I had been back for around 10 days now in Kuching. A bit bored, hence tried to busy myself by finding something to whinge and whine about.
So lets focus on the oft said problem of the ill-mannerisms of sales staffs. Been to a lot of supermarkets recently. Forgot this is not Melbourne where 8 in 10 cashier will greet you with a smile and a ‘How do you do’ and say a ‘thank you’ at the end of the transaction. It is bad enough that their skin colour is a shade darker already, without being made worse by that non-smiling face at best or frown at worse. At least there’s a mitigating factor in that they will smile back if you the customer takes the initiative to say “thank you” to them.
But in fairness, I guess it is hard for them to decide which language to use when wanting to deal with customers. Malaysia is truly a melting pot of different cultures, but without an obvious national identity. The physical distinction is a bit blurred now, with Chinese looking Iban and Iban looking Chinese. Coupled with the fact that there are non-Malay or English speaking Chinese and banana Chinese, its hard for a cashier to decide whether to speak in Malay or Iban or Chinese or English or one of the dialects when approached by one of these customers with un-straightforward identity.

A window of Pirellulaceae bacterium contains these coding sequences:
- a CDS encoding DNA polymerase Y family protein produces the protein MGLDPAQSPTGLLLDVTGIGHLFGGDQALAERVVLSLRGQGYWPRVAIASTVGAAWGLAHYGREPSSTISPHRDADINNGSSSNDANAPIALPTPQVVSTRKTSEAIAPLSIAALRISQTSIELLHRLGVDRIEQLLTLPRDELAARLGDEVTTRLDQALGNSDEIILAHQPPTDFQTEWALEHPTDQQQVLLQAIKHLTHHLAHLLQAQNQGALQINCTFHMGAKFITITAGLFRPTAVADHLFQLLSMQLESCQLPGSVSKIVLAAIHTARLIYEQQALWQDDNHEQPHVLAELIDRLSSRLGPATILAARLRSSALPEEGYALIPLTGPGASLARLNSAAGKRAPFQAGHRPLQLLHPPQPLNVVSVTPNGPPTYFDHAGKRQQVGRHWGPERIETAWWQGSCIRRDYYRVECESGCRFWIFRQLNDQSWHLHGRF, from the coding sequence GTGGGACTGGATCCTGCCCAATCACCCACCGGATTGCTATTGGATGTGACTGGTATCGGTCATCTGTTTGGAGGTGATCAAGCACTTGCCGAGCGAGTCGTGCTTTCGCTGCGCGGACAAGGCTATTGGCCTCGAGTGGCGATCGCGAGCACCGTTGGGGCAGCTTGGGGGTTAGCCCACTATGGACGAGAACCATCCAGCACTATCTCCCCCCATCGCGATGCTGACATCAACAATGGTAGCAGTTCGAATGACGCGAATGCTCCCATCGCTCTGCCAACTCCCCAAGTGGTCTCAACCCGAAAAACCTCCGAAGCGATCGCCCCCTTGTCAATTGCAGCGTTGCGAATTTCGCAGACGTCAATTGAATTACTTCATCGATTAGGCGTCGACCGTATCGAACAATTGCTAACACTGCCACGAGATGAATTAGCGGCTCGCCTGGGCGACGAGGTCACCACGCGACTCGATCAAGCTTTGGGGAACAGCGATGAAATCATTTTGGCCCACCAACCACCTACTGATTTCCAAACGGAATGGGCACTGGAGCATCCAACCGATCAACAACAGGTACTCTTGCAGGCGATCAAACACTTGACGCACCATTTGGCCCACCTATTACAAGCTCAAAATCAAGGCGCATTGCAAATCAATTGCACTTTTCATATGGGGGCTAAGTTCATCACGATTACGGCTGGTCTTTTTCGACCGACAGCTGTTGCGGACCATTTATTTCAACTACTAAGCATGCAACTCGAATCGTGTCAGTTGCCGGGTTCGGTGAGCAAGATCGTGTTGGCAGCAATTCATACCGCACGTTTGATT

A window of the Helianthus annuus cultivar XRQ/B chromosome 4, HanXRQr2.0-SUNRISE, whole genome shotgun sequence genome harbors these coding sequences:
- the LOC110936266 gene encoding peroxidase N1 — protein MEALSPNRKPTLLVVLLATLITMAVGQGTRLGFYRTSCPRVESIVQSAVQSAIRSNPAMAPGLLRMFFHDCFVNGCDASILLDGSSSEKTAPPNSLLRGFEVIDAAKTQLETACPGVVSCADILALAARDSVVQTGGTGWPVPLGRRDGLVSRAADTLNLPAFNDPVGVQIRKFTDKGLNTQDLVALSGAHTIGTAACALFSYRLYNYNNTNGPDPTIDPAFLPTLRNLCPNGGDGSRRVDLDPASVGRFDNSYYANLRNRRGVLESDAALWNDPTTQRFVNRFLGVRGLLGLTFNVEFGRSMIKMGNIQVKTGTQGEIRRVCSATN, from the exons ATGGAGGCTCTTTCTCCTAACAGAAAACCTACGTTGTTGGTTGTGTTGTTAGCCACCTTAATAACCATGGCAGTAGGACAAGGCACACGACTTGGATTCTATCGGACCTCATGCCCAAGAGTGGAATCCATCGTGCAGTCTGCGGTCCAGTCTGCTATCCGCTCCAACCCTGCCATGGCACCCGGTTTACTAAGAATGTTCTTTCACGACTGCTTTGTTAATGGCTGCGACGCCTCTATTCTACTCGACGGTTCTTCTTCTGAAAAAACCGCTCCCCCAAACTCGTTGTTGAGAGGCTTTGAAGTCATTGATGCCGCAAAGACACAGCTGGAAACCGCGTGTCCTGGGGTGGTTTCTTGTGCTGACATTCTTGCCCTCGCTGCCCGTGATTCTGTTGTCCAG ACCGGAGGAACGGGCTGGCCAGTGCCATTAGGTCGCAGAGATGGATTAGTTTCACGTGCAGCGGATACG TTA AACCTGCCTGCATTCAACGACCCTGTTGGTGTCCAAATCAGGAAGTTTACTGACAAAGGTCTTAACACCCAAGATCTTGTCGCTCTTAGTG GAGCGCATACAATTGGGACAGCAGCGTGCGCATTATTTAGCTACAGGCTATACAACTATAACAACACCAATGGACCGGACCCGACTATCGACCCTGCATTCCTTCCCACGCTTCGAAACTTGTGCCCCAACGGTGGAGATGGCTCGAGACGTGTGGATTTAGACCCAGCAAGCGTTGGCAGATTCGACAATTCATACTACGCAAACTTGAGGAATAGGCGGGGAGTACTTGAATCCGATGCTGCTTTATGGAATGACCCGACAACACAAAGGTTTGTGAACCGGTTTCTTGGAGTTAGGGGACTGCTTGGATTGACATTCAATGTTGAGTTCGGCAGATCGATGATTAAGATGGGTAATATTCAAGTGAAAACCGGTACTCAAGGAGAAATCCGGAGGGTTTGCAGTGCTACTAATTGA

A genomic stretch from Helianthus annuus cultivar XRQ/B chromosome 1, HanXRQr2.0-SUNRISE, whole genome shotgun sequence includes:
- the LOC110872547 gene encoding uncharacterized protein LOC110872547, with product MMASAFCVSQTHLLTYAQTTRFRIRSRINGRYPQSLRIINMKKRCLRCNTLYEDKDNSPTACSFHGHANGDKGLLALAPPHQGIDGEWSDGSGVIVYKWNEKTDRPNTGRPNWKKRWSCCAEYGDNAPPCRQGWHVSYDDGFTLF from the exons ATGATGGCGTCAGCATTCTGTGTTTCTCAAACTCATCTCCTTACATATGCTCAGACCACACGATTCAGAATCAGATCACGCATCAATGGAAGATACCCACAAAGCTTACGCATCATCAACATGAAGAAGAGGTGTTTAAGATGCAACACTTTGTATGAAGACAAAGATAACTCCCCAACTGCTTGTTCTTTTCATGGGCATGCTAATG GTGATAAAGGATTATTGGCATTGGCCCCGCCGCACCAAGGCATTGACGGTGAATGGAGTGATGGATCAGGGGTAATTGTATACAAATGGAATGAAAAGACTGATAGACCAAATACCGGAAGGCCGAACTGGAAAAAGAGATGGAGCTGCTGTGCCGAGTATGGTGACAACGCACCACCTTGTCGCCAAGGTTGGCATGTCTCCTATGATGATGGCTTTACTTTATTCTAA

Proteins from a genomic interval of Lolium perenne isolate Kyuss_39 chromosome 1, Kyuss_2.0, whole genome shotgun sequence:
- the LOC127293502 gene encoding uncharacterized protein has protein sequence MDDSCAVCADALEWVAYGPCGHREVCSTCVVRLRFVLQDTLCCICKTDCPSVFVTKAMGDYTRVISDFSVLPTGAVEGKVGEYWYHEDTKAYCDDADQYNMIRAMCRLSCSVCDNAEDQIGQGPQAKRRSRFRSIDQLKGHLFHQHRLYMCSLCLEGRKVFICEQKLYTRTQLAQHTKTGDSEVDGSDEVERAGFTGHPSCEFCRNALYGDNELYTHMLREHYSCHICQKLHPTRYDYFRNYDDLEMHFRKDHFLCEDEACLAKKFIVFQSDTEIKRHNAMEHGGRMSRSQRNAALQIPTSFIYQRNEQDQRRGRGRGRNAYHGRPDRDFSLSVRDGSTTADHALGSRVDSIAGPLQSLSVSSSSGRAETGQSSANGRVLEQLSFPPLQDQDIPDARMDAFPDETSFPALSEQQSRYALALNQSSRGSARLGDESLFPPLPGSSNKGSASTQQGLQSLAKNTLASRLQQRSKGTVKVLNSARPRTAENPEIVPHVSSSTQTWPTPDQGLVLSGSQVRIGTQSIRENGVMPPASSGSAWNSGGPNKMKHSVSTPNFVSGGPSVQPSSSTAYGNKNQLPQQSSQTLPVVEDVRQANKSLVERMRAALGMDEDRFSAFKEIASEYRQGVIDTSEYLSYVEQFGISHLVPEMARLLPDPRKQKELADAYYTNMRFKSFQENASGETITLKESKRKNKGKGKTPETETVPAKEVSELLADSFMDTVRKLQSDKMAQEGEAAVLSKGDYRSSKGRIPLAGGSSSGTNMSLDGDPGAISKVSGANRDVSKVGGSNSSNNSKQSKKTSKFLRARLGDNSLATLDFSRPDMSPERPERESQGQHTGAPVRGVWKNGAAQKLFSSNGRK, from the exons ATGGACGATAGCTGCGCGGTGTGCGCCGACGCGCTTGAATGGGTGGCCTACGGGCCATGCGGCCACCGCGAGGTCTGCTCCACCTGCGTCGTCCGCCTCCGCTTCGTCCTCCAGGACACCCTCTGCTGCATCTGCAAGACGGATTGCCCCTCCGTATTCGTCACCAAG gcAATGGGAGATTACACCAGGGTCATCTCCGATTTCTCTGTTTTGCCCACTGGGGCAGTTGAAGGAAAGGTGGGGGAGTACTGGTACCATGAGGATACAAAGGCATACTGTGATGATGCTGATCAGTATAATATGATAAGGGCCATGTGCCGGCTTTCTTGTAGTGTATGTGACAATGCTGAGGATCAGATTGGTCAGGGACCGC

Speaking English may be deemed a “show-off”; speaking Malay to a Chinese may result with a “Do I look that dark???” scowl; speaking Chinese to a banana may be received with a distained “I am the new age” look. Really a language conundrum we have here. Not like in Melbourne, where English is the default lingua franca. Maybe we should really enforce the usage of Bahasa Malaysia in daily life no matter what race we are, like in Indonesia. Makes things so easier, and perhaps as an indirect result, we will have more friendly cashiers.
Seems far-fetched. An easier solution will be paying them much much more money. With more money, they can fulfill more of their needs and desires, and consequencely, will be happier. But who cares. It’s not my business anyway.